U.S. House report urges stricter enforcement of tech export controls to counter China’s military ambitions

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8th December 2023 – (Washington) A new report released by the House Foreign Affairs Committee on Thursday calls for the Biden administration to take immediate action to strengthen U.S. export controls and prevent the “haemorrhaging” of sensitive U.S. technology to China. The report argues that the current approach to regulating technology exports has failed to prevent the flow of advanced U.S. technology to China, which can be used to strengthen its military and threaten national security.

The report, titled “The China Threat: Proposals for Enhancing U.S. Export Controls,” highlights the need for stricter enforcement of existing rules and the implementation of new measures to prevent the unauthorised transfer of U.S. technology to China. The report notes that despite the Biden administration’s efforts to address the issue, there are still significant loopholes in the current system that allow U.S. technology to be exported to China.

One of the key recommendations of the report is to deny licenses for all exports to China that have been restricted due to national security concerns. Currently, some licenses are approved on a case-by-case basis, allowing U.S. technology to be exported to China. The report argues that this approach has failed to prevent the flow of sensitive technology to China and that a stricter approach is needed.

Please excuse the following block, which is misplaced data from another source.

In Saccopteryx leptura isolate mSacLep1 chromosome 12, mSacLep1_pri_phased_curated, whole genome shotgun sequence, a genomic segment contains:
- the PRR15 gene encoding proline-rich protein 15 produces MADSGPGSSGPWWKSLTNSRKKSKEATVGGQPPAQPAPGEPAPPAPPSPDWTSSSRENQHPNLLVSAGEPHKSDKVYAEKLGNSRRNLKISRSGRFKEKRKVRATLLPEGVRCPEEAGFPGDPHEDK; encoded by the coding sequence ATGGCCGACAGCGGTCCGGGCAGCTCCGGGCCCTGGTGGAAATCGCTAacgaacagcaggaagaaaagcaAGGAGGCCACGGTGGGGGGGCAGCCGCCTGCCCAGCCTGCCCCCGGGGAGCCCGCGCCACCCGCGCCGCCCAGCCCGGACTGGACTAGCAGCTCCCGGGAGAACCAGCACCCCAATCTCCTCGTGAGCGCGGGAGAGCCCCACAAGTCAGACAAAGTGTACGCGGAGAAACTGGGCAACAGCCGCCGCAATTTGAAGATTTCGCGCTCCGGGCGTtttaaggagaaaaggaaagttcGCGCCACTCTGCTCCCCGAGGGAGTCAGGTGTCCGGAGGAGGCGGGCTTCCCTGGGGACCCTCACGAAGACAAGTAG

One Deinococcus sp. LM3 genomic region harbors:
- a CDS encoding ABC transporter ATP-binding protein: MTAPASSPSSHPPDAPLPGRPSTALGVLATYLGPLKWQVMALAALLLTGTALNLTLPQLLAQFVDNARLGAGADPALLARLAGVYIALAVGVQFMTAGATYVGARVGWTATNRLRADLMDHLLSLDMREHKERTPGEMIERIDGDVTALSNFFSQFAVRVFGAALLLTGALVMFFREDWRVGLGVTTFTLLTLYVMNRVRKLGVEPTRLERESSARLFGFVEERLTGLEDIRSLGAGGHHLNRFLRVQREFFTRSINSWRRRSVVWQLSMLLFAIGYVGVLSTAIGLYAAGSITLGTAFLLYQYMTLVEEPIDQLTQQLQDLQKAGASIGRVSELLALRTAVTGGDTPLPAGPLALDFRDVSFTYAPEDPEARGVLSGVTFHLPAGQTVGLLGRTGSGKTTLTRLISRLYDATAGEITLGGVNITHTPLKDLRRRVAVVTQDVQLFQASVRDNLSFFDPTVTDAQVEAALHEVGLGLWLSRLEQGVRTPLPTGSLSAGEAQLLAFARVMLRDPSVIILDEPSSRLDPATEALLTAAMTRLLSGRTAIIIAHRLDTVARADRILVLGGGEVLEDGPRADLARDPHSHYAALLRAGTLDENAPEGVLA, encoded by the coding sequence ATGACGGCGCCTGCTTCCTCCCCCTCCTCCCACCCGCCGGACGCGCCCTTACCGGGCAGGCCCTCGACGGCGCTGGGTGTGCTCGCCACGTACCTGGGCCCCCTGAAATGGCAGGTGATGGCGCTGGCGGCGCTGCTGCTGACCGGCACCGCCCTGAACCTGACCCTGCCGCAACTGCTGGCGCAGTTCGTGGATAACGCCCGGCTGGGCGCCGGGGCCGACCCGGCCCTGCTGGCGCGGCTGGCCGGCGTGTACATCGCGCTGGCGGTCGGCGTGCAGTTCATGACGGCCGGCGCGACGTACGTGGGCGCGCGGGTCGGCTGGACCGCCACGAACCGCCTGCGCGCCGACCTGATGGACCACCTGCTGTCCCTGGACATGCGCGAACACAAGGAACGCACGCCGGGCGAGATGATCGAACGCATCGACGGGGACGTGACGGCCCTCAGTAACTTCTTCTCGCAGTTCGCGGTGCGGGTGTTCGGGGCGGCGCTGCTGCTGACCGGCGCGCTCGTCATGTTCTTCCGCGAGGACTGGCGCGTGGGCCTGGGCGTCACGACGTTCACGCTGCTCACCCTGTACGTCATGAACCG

Another recommendation is to prohibit companies on the Commerce Department’s trade restriction list, known as the Entity List, from using cloud services. The report notes that Chinese artificial intelligence company SenseTime, which was added to the Entity List in 2021, has been able to buy chips through other subsidiaries and use cloud services, despite the restrictions.

The report also calls for reforms to the Commerce Department’s Bureau of Industry and Security, which oversees export controls. The report argues that the bureaucracy surrounding export controls must be reformed to break free of its post-Cold War, free trade mentality and adopt a more robust approach to regulating technology exports.

The report’s release comes ahead of a scheduled Committee hearing with Commerce Department officials on Tuesday. The hearing is expected to focus on the issue of U.S. technology exports to China and the measures being taken to address the problem.

In a statement, House Foreign Affairs Committee Chairman Michael McCaul said, “If the United States is determined to outcompete China, the fossilised licensing bureaucracy that oversees export controls must break free of its post-Cold War, free trade mentality.”

A spokesperson for the Commerce Department did not have an immediate comment on the report’s recommendations.